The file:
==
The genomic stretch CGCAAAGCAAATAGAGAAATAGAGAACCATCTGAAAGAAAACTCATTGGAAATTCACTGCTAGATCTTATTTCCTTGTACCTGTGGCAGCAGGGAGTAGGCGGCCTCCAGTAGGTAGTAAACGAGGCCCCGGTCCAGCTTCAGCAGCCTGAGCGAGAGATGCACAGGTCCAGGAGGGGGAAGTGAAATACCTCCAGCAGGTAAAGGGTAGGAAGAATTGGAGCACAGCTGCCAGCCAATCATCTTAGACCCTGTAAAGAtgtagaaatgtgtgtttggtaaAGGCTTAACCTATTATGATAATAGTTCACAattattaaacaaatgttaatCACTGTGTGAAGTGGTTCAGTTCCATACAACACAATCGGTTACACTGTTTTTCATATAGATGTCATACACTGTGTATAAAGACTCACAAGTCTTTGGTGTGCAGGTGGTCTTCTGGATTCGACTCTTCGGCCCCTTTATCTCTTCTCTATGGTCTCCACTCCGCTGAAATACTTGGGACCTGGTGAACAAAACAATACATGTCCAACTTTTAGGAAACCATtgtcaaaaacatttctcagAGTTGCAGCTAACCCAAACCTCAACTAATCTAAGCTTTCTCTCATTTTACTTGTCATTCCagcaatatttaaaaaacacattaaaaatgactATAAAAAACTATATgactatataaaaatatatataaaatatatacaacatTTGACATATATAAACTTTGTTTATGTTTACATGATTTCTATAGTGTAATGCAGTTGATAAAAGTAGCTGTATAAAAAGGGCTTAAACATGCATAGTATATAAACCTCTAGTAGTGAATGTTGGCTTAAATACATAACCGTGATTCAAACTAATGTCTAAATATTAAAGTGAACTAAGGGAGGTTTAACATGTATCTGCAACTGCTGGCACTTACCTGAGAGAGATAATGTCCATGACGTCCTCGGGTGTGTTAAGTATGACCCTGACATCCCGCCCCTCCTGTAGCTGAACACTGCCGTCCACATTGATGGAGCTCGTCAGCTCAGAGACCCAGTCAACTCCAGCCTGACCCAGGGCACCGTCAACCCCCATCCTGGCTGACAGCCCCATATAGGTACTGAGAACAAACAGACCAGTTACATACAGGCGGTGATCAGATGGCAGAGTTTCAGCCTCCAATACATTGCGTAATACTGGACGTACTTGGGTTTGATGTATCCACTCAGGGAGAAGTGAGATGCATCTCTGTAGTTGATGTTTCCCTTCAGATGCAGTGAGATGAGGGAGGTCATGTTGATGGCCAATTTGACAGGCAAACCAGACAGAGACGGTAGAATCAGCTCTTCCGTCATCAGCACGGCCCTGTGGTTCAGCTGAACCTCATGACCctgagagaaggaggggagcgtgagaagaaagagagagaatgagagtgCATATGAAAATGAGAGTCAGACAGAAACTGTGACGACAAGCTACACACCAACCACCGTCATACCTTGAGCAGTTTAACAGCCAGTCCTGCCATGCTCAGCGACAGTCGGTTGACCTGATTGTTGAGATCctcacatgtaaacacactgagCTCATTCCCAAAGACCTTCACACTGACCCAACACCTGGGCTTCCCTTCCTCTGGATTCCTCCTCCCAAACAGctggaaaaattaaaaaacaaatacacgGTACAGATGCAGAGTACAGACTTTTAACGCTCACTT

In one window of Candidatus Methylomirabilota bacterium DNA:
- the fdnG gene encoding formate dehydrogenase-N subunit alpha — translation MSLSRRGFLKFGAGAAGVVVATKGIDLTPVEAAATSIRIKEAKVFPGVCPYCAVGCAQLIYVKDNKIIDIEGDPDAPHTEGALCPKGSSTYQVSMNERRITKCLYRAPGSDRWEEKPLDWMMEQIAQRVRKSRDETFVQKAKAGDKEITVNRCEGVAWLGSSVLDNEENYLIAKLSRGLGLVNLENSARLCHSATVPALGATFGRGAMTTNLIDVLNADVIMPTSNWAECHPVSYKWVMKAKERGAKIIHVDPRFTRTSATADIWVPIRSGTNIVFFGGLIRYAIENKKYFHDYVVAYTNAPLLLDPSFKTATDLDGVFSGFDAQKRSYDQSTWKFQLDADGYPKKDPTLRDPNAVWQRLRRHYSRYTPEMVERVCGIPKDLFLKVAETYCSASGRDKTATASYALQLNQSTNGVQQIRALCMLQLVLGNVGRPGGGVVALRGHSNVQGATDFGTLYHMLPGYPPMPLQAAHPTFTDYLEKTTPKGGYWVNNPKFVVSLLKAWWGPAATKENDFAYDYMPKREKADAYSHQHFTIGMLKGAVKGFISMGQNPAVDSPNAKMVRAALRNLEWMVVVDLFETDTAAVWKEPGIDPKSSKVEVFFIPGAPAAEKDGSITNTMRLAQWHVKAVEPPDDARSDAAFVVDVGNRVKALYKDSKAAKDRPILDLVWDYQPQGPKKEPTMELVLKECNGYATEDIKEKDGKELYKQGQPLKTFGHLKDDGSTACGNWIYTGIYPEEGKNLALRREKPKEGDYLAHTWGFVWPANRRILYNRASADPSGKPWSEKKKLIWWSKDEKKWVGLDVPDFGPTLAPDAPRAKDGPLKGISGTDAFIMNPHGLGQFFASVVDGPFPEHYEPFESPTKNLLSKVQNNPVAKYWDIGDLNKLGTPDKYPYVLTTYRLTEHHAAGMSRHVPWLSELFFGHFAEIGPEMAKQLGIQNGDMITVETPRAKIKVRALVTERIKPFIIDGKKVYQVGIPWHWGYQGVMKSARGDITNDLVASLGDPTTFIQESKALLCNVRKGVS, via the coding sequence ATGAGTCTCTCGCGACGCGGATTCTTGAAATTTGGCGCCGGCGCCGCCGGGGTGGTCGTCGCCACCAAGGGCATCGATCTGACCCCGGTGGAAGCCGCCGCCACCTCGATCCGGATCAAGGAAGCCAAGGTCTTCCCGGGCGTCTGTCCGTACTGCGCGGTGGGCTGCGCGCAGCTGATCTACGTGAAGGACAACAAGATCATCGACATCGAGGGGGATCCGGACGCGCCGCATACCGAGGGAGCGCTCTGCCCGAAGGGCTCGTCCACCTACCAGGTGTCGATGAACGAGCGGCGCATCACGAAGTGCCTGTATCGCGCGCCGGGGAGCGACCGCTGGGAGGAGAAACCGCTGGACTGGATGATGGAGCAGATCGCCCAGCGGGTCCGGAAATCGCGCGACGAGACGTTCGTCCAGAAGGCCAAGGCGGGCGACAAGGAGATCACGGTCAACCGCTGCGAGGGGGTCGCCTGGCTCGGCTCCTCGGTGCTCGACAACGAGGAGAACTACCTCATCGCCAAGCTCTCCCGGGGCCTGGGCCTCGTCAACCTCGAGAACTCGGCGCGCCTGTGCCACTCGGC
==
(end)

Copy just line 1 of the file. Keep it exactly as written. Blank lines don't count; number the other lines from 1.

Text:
The genomic stretch CGCAAAGCAAATAGAGAAATAGAGAACCATCTGAAAGAAAACTCATTGGAAATTCACTGCTAGATCTTATTTCCTTGTACCTGTGGCAGCAGGGAGTAGGCGGCCTCCAGTAGGTAGTAAACGAGGCCCCGGTCCAGCTTCAGCAGCCTGAGCGAGAGATGCACAGGTCCAGGAGGGGGAAGTGAAATACCTCCAGCAGGTAAAGGGTAGGAAGAATTGGAGCACAGCTGCCAGCCAATCATCTTAGACCCTGTAAAGAtgtagaaatgtgtgtttggtaaAGGCTTAACCTATTATGATAATAGTTCACAattattaaacaaatgttaatCACTGTGTGAAGTGGTTCAGTTCCATACAACACAATCGGTTACACTGTTTTTCATATAGATGTCATACACTGTGTATAAAGACTCACAAGTCTTTGGTGTGCAGGTGGTCTTCTGGATTCGACTCTTCGGCCCCTTTATCTCTTCTCTATGGTCTCCACTCCGCTGAAATACTTGGGACCTGGTGAACAAAACAATACATGTCCAACTTTTAGGAAACCATtgtcaaaaacatttctcagAGTTGCAGCTAACCCAAACCTCAACTAATCTAAGCTTTCTCTCATTTTACTTGTCATTCCagcaatatttaaaaaacacattaaaaatgactATAAAAAACTATATgactatataaaaatatatataaaatatatacaacatTTGACATATATAAACTTTGTTTATGTTTACATGATTTCTATAGTGTAATGCAGTTGATAAAAGTAGCTGTATAAAAAGGGCTTAAACATGCATAGTATATAAACCTCTAGTAGTGAATGTTGGCTTAAATACATAACCGTGATTCAAACTAATGTCTAAATATTAAAGTGAACTAAGGGAGGTTTAACATGTATCTGCAACTGCTGGCACTTACCTGAGAGAGATAATGTCCATGACGTCCTCGGGTGTGTTAAGTATGACCCTGACATCCCGCCCCTCCTGTAGCTGAACACTGCCGTCCACATTGATGGAGCTCGTCAGCTCAGAGACCCAGTCAACTCCAGCCTGACCCAGGGCACCGTCAACCCCCATCCTGGCTGACAGCCCCATATAGGTACTGAGAACAAACAGACCAGTTACATACAGGCGGTGATCAGATGGCAGAGTTTCAGCCTCCAATACATTGCGTAATACTGGACGTACTTGGGTTTGATGTATCCACTCAGGGAGAAGTGAGATGCATCTCTGTAGTTGATGTTTCCCTTCAGATGCAGTGAGATGAGGGAGGTCATGTTGATGGCCAATTTGACAGGCAAACCAGACAGAGACGGTAGAATCAGCTCTTCCGTCATCAGCACGGCCCTGTGGTTCAGCTGAACCTCATGACCctgagagaaggaggggagcgtgagaagaaagagagagaatgagagtgCATATGAAAATGAGAGTCAGACAGAAACTGTGACGACAAGCTACACACCAACCACCGTCATACCTTGAGCAGTTTAACAGCCAGTCCTGCCATGCTCAGCGACAGTCGGTTGACCTGATTGTTGAGATCctcacatgtaaacacactgagCTCATTCCCAAAGACCTTCACACTGACCCAACACCTGGGCTTCCCTTCCTCTGGATTCCTCCTCCCAAACAGctggaaaaattaaaaaacaaatacacgGTACAGATGCAGAGTACAGACTTTTAACGCTCACTT